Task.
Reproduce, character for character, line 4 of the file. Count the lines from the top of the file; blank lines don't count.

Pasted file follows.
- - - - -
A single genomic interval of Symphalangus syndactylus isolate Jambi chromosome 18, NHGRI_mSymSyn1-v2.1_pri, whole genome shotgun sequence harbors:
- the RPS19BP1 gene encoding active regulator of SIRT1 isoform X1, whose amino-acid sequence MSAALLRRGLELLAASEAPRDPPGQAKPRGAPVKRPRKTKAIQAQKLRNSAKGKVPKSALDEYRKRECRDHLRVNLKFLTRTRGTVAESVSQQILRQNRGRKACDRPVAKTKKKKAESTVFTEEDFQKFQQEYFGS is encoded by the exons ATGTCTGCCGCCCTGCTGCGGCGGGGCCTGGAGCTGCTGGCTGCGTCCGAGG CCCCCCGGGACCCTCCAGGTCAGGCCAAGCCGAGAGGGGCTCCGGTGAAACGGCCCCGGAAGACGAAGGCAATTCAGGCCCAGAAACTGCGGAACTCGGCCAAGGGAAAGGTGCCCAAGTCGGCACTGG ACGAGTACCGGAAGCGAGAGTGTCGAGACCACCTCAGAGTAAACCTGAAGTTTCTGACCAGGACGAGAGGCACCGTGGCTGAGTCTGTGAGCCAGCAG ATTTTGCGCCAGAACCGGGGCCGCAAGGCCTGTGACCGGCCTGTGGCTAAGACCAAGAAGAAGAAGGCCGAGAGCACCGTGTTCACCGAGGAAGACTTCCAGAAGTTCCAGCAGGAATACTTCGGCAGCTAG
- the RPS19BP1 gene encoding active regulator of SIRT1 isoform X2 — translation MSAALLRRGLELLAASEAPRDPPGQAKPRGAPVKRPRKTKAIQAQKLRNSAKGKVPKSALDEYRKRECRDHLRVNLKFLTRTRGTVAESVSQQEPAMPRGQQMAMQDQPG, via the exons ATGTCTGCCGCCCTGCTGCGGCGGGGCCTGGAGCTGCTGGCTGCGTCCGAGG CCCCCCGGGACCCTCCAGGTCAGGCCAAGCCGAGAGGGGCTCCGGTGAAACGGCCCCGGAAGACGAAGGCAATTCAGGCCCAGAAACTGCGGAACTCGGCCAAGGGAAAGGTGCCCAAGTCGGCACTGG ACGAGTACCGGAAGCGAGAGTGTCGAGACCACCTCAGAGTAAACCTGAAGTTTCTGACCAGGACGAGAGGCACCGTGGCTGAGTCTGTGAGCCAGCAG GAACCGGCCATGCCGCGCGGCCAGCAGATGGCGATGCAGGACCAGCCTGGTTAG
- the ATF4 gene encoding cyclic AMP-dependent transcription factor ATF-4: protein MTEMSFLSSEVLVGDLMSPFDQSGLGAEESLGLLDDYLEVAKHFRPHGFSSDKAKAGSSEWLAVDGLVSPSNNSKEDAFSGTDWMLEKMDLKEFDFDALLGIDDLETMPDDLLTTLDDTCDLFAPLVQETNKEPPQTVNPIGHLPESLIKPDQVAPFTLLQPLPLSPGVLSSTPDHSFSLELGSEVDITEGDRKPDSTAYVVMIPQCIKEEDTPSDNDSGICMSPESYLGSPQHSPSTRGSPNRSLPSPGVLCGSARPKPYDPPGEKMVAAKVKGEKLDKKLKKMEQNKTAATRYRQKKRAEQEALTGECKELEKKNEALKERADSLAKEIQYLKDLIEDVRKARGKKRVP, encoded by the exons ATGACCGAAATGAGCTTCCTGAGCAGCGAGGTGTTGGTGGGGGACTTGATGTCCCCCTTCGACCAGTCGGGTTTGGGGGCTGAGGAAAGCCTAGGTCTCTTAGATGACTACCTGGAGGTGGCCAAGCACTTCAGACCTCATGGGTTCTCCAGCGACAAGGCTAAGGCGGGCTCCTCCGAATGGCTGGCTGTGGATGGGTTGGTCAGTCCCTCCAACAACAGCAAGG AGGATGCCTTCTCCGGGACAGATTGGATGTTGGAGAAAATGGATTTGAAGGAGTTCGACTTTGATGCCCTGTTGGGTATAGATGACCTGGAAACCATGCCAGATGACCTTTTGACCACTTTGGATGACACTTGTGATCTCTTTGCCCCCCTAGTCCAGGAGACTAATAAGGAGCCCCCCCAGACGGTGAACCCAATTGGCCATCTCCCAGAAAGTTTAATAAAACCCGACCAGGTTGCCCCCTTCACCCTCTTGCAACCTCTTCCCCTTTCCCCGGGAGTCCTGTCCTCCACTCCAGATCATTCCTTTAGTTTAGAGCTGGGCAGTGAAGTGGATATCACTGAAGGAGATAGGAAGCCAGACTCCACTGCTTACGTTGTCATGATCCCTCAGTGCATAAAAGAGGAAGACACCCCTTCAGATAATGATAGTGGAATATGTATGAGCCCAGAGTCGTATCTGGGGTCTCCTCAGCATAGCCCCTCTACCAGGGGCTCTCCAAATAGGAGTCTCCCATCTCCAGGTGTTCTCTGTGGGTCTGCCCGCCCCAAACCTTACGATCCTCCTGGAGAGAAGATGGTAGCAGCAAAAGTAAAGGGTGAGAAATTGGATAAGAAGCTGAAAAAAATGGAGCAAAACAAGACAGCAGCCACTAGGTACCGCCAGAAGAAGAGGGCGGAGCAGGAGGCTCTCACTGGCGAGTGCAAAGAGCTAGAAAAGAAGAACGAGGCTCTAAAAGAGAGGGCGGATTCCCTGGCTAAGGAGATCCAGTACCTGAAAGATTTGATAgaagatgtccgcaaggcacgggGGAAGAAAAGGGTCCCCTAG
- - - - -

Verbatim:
- the ATF4 gene encoding cyclic AMP-dependent transcription factor ATF-4: protein MTEMSFLSSEVLVGDLMSPFDQSGLGAEESLGLLDDYLEVAKHFRPHGFSSDKAKAGSSEWLAVDGLVSPSNNSKEDAFSGTDWMLEKMDLKEFDFDALLGIDDLETMPDDLLTTLDDTCDLFAPLVQETNKEPPQTVNPIGHLPESLIKPDQVAPFTLLQPLPLSPGVLSSTPDHSFSLELGSEVDITEGDRKPDSTAYVVMIPQCIKEEDTPSDNDSGICMSPESYLGSPQHSPSTRGSPNRSLPSPGVLCGSARPKPYDPPGEKMVAAKVKGEKLDKKLKKMEQNKTAATRYRQKKRAEQEALTGECKELEKKNEALKERADSLAKEIQYLKDLIEDVRKARGKKRVP, encoded by the exons ATGACCGAAATGAGCTTCCTGAGCAGCGAGGTGTTGGTGGGGGACTTGATGTCCCCCTTCGACCAGTCGGGTTTGGGGGCTGAGGAAAGCCTAGGTCTCTTAGATGACTACCTGGAGGTGGCCAAGCACTTCAGACCTCATGGGTTCTCCAGCGACAAGGCTAAGGCGGGCTCCTCCGAATGGCTGGCTGTGGATGGGTTGGTCAGTCCCTCCAACAACAGCAAGG AGGATGCCTTCTCCGGGACAGATTGGATGTTGGAGAAAATGGATTTGAAGGAGTTCGACTTTGATGCCCTGTTGGGTATAGATGACCTGGAAACCATGCCAGATGACCTTTTGACCACTTTGGATGACACTTGTGATCTCTTTGCCCCCCTAGTCCAGGAGACTAATAAGGAGCCCCCCCAGACGGTGAACCCAATTGGCCATCTCCCAGAAAGTTTAATAAAACCCGACCAGGTTGCCCCCTTCACCCTCTTGCAACCTCTTCCCCTTTCCCCGGGAGTCCTGTCCTCCACTCCAGATCATTCCTTTAGTTTAGAGCTGGGCAGTGAAGTGGATATCACTGAAGGAGATAGGAAGCCAGACTCCACTGCTTACGTTGTCATGATCCCTCAGTGCATAAAAGAGGAAGACACCCCTTCAGATAATGATAGTGGAATATGTATGAGCCCAGAGTCGTATCTGGGGTCTCCTCAGCATAGCCCCTCTACCAGGGGCTCTCCAAATAGGAGTCTCCCATCTCCAGGTGTTCTCTGTGGGTCTGCCCGCCCCAAACCTTACGATCCTCCTGGAGAGAAGATGGTAGCAGCAAAAGTAAAGGGTGAGAAATTGGATAAGAAGCTGAAAAAAATGGAGCAAAACAAGACAGCAGCCACTAGGTACCGCCAGAAGAAGAGGGCGGAGCAGGAGGCTCTCACTGGCGAGTGCAAAGAGCTAGAAAAGAAGAACGAGGCTCTAAAAGAGAGGGCGGATTCCCTGGCTAAGGAGATCCAGTACCTGAAAGATTTGATAgaagatgtccgcaaggcacgggGGAAGAAAAGGGTCCCCTAG